Who is this Man? – Day 14
Orator of understandable language
Jesus called a child and said, “You have to believe like this child.” “Which of you, if your son asks for bread, will give him a stone? … If you, then, who are evil, know how to give the good gifts to your children, how much more will your Father in heaven give good gifts to those who ask him!” “First take the plank out of your own eye, and then you will see clearly to remove the speck from your brother’s eye.” Jesus conversed in this way and his pronouncements became known worldwide.
By using ordinary language, Jesus demonstrated God’s interest in our everyday lives. But, you can bet that many considered this too simplistic and disrespectful. Surely, that is not the way to talk about God. You do not compare God to a farmer.
In the sixteenth century, during Luther’s lifetime, Latin was the only language spoken in church. The ordinary people did not understand anything at all. They sat in the pews and observed the mysterious rituals of the priests and looked at the statues and paintings. How were they to understand that worship had to be respectful, but that it was also about an everyday intimate relationship with God? Luther, therefore, translated the Bible into German and he also preached it in the common German language of his day.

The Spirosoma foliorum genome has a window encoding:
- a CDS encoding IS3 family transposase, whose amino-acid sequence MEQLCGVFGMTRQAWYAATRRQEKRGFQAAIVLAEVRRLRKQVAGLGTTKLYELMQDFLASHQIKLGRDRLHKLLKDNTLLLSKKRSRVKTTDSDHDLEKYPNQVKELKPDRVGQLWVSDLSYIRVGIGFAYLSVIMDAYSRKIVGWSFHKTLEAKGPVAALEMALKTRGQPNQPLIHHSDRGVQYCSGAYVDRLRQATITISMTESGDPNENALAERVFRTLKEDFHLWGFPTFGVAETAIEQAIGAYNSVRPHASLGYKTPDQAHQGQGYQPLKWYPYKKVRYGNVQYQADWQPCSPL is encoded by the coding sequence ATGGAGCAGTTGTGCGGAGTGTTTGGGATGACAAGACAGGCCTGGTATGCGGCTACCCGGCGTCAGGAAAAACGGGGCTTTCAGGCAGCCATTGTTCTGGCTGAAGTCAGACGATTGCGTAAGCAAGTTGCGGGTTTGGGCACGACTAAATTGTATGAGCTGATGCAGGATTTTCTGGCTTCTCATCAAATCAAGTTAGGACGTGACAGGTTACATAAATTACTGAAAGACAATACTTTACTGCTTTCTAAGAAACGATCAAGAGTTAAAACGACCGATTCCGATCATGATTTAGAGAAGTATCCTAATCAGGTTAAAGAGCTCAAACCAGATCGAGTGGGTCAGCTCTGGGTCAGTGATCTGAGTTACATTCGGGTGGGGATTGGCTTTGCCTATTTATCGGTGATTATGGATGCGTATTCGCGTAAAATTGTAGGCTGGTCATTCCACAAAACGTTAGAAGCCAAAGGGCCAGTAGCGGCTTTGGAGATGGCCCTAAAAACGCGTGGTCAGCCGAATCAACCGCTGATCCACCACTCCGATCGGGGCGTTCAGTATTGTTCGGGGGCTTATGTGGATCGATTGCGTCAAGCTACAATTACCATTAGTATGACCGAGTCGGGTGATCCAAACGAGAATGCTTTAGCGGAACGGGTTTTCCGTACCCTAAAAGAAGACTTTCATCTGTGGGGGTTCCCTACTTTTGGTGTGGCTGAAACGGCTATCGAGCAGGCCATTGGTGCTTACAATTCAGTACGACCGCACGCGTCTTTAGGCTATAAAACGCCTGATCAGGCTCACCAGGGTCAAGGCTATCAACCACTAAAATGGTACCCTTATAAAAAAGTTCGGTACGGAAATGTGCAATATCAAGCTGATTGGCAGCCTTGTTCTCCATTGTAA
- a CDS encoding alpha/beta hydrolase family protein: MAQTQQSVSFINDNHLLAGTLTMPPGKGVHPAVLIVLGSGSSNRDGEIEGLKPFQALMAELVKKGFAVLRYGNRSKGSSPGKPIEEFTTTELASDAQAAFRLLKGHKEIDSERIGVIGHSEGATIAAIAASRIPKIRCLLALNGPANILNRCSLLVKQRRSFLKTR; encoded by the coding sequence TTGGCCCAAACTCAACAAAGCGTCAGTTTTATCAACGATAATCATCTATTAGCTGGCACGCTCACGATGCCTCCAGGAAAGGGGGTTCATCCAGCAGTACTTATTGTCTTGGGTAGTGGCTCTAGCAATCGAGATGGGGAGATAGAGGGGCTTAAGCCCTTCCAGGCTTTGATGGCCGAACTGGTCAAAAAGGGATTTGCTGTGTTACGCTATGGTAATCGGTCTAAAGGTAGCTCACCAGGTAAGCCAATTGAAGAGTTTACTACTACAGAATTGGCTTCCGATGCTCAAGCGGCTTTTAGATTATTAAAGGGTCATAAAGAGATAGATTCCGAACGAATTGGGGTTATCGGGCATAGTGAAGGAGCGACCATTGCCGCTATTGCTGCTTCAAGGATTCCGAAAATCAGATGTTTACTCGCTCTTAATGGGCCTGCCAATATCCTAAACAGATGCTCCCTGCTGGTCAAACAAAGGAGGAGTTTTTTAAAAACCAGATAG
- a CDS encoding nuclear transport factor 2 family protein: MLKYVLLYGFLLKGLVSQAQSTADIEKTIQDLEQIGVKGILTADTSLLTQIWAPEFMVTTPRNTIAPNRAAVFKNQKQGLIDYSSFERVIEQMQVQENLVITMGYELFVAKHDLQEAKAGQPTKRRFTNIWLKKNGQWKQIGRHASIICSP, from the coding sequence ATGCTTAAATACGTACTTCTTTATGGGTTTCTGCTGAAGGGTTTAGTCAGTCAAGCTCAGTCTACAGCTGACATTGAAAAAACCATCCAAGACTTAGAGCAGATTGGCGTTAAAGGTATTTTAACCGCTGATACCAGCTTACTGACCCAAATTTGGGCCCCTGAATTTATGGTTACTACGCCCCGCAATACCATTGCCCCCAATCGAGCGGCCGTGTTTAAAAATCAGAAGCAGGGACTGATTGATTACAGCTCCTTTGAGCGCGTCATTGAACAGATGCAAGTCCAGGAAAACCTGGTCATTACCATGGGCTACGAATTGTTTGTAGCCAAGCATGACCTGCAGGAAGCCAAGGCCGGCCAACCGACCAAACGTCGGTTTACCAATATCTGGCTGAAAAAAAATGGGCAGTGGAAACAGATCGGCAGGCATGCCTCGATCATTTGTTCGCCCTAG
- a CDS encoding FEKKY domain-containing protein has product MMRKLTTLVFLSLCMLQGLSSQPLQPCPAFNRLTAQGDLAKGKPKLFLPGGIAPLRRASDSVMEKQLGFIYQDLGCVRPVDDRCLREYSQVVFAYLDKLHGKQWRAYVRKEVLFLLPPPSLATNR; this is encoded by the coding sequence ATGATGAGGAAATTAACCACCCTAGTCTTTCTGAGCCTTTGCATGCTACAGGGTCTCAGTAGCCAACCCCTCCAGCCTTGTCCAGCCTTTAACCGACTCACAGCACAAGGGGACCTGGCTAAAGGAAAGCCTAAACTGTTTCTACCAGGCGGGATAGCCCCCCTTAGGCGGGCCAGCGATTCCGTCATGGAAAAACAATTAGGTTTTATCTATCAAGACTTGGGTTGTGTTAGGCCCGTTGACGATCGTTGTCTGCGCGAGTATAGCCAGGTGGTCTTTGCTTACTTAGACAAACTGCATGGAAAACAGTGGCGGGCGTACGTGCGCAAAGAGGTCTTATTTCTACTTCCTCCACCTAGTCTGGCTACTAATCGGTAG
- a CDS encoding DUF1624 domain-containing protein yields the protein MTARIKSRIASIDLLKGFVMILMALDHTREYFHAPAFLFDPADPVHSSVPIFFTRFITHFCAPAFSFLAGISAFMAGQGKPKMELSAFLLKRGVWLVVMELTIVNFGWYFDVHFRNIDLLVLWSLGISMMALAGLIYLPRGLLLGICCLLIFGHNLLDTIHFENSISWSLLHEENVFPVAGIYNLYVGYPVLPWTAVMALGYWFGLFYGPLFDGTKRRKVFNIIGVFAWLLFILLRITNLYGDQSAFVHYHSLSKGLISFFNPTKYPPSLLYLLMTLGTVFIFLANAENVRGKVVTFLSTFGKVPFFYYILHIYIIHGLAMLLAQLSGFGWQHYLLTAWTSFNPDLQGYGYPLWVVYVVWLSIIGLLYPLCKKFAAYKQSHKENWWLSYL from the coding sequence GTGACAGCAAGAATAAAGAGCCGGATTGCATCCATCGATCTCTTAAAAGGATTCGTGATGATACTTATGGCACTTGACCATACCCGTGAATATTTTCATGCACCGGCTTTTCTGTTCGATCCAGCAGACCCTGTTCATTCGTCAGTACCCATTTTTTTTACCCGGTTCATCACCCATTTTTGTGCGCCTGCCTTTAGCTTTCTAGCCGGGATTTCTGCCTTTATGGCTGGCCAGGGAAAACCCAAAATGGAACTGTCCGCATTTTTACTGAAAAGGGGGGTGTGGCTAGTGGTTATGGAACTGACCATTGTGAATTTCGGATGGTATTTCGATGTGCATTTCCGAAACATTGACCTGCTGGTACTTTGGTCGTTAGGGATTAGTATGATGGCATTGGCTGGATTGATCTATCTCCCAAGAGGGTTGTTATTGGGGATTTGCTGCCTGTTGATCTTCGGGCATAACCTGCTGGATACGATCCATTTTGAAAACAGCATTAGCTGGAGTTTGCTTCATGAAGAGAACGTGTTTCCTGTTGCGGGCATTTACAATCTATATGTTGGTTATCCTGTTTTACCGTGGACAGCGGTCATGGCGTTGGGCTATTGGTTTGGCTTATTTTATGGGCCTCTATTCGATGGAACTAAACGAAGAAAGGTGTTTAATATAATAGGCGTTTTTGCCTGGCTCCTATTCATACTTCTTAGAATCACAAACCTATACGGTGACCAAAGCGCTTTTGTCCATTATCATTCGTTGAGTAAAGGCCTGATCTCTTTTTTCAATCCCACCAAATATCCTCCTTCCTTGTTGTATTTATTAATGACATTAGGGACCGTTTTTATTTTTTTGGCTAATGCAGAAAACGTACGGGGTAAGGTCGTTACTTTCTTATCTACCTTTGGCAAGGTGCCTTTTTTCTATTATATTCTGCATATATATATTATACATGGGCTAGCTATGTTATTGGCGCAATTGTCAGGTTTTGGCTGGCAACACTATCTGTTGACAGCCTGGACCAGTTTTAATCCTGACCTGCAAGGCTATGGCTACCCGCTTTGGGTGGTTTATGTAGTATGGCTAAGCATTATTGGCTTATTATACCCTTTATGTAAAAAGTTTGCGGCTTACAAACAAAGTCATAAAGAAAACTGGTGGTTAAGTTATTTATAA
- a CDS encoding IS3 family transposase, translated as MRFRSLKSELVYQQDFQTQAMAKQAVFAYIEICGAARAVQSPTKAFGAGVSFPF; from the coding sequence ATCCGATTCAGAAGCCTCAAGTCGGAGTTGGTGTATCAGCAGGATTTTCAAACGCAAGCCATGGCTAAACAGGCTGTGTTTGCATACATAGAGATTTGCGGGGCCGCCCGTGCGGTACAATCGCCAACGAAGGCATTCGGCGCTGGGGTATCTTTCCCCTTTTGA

Jesus did likewise. He talked about God in plain language. In this way, people came closer to God. Jesus taught people that faith is not a habit or a ritual. The way He talked and taught was new and astonishing.
The parables Jesus used were characteristic of his teaching methods. Beautiful, visual stories that were understood by the people who believed in Him, but not by those who turned their backs on Him. The parables were sort of mysterious, yet straight-forward. You can retell it just as it is. For example, the prodigal son who, with a pocket full of money and his Porsche, got off into the world.